WE CAN’T BELIEVE WE STILL HAVE TO TALK ABOUT MENTAL HEALTH NOT BEING A JOKE
On December 16, Department of Education official Vilma Eda participated in a discussion on web series “NETFLiKS,” and proceeded to talk about the many ways the Department has prepared for online classes amidst the pandemic. What stood out the most, however, is her insensitive jokes on students committing suicide due to these requirements.
The better part of 2020 was spent indoors, as most of us already know from first-hand frustration on everything this new reality has taken from us throughout the year. One of the most affected sectors from this drastic change is the education sector, with students grappling to balance their mental health, home responsibilities, and a mountain of school requirements that seems to have grown even more now with online classes.
For months since the implementation of remote learning, students have been pleading with school administrations, and government institutions to give them a break. Or at the very least, provide more humane alternatives to the current system. At the beginning, it was all about the sudden need for every student to have a laptop and decent internet connection—something most Filipino families cannot afford. But through whatever means, they pulled through for the value of education. Only to be submerged with requirements that are even heavier now that they’re working from home and surrounded by different circumstances like floods, sick loved ones, or just the daily need to fend for food.
The country has seen various student-led initiatives throughout the months, with students taking it to the streets and social media to share their plight. Several incidents have also been reported of students and teachers committing suicide, which some believe is connected to the arduous demands of remote learning and online classes.
Of course, it should go without saying that things like mental health and suicide are no laughing matters, but it seems that certain officials didn’t get the memo.
In an episode of web series “NETFLiKS,” by youth assistance program Sirib Express, DepEd official Vilma Eda shared the preparations they have made for teachers, parents, and students to understand how to handle mental health concerns. After which, she commented with a chuckle: “Tapos mayroon pa ring nag-suicide daw dahil sa module.” (“And there are still students that commit suicide because of modules.”)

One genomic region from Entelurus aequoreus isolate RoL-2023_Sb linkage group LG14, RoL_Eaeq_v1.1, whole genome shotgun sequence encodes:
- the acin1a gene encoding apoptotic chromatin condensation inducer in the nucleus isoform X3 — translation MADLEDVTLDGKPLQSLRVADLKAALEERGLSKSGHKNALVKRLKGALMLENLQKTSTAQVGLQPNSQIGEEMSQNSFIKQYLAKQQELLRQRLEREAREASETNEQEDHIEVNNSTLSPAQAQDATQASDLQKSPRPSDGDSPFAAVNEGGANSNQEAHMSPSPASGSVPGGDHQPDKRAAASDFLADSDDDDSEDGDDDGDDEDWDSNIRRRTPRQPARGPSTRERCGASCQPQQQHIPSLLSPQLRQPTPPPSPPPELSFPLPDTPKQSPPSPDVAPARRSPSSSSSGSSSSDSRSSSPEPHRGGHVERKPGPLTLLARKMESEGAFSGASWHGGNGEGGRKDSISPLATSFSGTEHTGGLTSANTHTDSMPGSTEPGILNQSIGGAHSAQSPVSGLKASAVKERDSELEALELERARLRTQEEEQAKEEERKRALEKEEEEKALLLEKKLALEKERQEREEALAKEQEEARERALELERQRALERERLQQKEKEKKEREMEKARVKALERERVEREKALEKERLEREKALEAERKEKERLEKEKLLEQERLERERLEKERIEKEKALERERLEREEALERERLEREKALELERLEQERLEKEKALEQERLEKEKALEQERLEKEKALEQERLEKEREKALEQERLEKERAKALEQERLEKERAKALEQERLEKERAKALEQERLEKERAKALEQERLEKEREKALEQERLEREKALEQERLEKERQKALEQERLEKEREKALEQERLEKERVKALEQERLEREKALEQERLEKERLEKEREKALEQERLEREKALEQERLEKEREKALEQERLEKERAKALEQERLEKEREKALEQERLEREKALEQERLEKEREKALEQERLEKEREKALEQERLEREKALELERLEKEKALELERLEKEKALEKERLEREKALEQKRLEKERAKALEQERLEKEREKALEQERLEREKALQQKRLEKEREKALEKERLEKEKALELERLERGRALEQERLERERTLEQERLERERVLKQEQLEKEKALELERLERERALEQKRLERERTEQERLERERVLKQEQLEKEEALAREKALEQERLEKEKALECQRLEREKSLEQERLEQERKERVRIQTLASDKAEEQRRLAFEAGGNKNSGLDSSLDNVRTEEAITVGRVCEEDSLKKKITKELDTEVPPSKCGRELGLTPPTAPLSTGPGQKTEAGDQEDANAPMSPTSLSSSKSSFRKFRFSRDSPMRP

This one line immediately circulated all over social media, angering Filipinos. And understandably so.
— ???????????? (@marsh_swallow) December 16, 2020
nothing’s funny about students who commit suicide because of stress and problems. you’re part of DepEd officials but you’re not well educated about mental health! shame on you!! ???? #MentalHealthAwareness pic.twitter.com/KSHtvkjHkz
— adriań: (@imkyleadrian_) December 16, 2020
DepEd be like: pic.twitter.com/40wh7QwQdf
— ʟʏʀᴀ (@smhllyra) December 16, 2020
It’s frustrating, to say the least, to see leaders belittle and trivialize serious issues that involve human life, especially with the youth. The very people who we have entrusted to look after the well-being of our young students have clearly not taken the matter seriously enough, and see no problem with joking about it in front of a live audience.
This is wrong and insensitive in so many levels, but at the very core of it—when has it ever even been acceptable to joke about someone’s death?
May it be an elder or a child, a powerful man or a homeless mother, a murder or a self-inflicted act, it’s never okay to laugh about the loss of life. And there’s no reason for suicide that’s “foolish,” “stupid,” or laughable—and “because of modules” is definitely none of the above.
Let us reiterate that death is no laughing matter, and death due to self-inflicted harm is a tragic decision no one should ever be pushed to make. In fact, it’s something that shouldn’t even be a reality in the first place, if not for impossibly burdensome institutions in society that reduce people’s quality of life and make them think it’s the only way to rid themselves of these burdens.
Students just want to be heard, and for their burdens to be acknowledged by leaders who could do something about it. A little delikadesa (“decency”) is the least we could ask for from these people. Hopefully, this backlash from the Internet could open some eyes in the Department, and could make them realize the severity of the situation. At the very least, hopefully people will finally understand that jokes about mental health and suicide are not okay, and we wouldn’t have to keep reminding them.